Instructors: Philip Kim,
Harvard University; Jigang Wang,
Iowa State University of Science and Technology; Liqin Ke,
Quantum Materials is a concept that has broadened significantly in recent years, spanning beyond strongly correlated electron materials. In two-dimensional (2D) systems, several classes of quantum materials have been identified beyond graphene, such as transition-metal dichalcogenides, van der Waals crystals and topological insulators. 2D materials are being widely investigated for their appealing properties such as high flexibility, optical transparency or enormous carrier mobility, superior catalytic properties and robust ferromagnetism when sliced to the monolayer limit. Because the electrons in these materials are exposed to interlayer coupling, the properties of these materials are defined not only by the constituent monolayers, but also by the interactions between the layers.
Many fascinating electrical, optical and magnetic properties have recently been reported in quantum materials owing to their reduced dimensionality (strong quantum confinement) and enhanced Coulomb interactions. These materials offer the great opportunity to tune their electronic and magnetic states, structure and interlayer coupling through external stimuli such as photons, electric and magnetic fields and pressure. To broaden the current knowledge on quantum materials, it is necessary to develop operando techniques to quantify, manipulate and measure their properties over a wide range of temporal and spatial scales and under external perturbations. This tutorial will review the recent developments in the rapidly progressing field in exploring the physical properties of quantum materials through a combination of sensitive, ultrafast experimental and computational approaches, and will immensely benefit scientists at all levels.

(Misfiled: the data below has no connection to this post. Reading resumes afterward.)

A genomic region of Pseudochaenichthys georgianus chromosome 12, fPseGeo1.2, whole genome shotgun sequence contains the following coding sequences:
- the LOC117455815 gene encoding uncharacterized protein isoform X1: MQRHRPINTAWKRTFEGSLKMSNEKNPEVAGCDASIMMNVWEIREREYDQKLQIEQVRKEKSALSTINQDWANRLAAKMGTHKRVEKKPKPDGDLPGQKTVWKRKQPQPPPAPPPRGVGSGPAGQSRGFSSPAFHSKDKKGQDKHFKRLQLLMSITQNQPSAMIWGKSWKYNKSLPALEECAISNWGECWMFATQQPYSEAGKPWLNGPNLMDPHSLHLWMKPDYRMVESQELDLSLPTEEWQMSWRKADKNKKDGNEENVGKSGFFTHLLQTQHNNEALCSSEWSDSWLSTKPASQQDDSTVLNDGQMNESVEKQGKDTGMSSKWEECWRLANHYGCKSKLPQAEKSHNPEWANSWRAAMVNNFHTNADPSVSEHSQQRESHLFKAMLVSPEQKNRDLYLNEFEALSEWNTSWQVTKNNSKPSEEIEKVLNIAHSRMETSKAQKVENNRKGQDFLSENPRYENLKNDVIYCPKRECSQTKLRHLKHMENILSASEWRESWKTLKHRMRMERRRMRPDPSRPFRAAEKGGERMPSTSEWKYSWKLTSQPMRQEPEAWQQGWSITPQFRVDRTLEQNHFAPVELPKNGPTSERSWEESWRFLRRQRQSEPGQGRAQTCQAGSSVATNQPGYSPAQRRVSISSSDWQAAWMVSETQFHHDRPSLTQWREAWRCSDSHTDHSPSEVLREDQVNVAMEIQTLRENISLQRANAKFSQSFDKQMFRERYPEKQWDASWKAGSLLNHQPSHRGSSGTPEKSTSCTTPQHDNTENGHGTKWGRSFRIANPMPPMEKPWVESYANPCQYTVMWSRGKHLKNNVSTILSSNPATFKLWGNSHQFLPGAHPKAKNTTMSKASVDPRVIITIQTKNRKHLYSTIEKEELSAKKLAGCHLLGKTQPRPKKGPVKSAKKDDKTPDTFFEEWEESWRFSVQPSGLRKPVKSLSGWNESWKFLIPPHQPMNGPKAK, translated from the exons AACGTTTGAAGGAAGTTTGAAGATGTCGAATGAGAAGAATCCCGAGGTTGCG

Topological Quantum Materials for Quantum Electronic Devices
Philip Kim, Harvard University
Modern electronics has heavily relied on the technology to confine electrons in the interface layers of materials. The unique properties of these low dimensional systems are generally understood by considering enhanced quantum effects and increased correlations due to the reduction of available phase space. Quantum effect in low dimensional materials also provides topological states of matter where entangled quantum states can be transformed smoothly with protected symmetries, resulting in robust invariants. In this presentation, we will discuss some of the key physical phenomena such as the Berry phase, quantum Hall and the quantum spin Hall effect. Topology and collective phenomena give quantum materials emergent functions that provide a platform for developing next-generation quantum devices with novel functionality, such as electronics without power dissipation and fault-tolerant quantum computing. We will discuss the prospect of quantum technology based on topological quantum materials.
2:30 pm BREAK
Terahertz Light Control and Nano-Imaging of Quantum Materials
Jigang Wang, Iowa State University of Science and Technology
The recent development of ultrafast THz spectroscopy and nano-imaging tools facilitates discovering and understanding collective excitations and emergent phenomena in quantum materials. In this tutorial, I will discuss strategic advantages, with recent examples, of applying single- and few-cycle THz pulses to probe and control several systems of current focus, including unconventional superconductors, topological matter and perovskite photovoltaic semiconductors. Particularly, THz light-driven coherence and dynamic symmetry breaking allows the observation of quantum beats forbidden by equilibrium symmetry and quantum phases hidden by conventional tuning methods. Finally, I will discuss far-reaching consequences of THz spectroscopy tools at the space-time limit on quantum matter discovery and dynamic control.
Magnetism in Quantum Materials—Computation Approach
Liqin Ke, Ames Laboratory
The magnetic 2D van der Waals materials have received great attention due to their potential applications in spintronics. In this tutorial, I will give an introduction to computational magnetism. In particular, I will focus on the ab initio methods that are used to compute and resolve intrinsic magnetic properties, such as exchange coupling, magnetocrystalline anisotropy and magnetic susceptibility. We will discuss the underlining magnetic mechanisms that may guide the band structure engineering to improve the magnetic properties in these systems.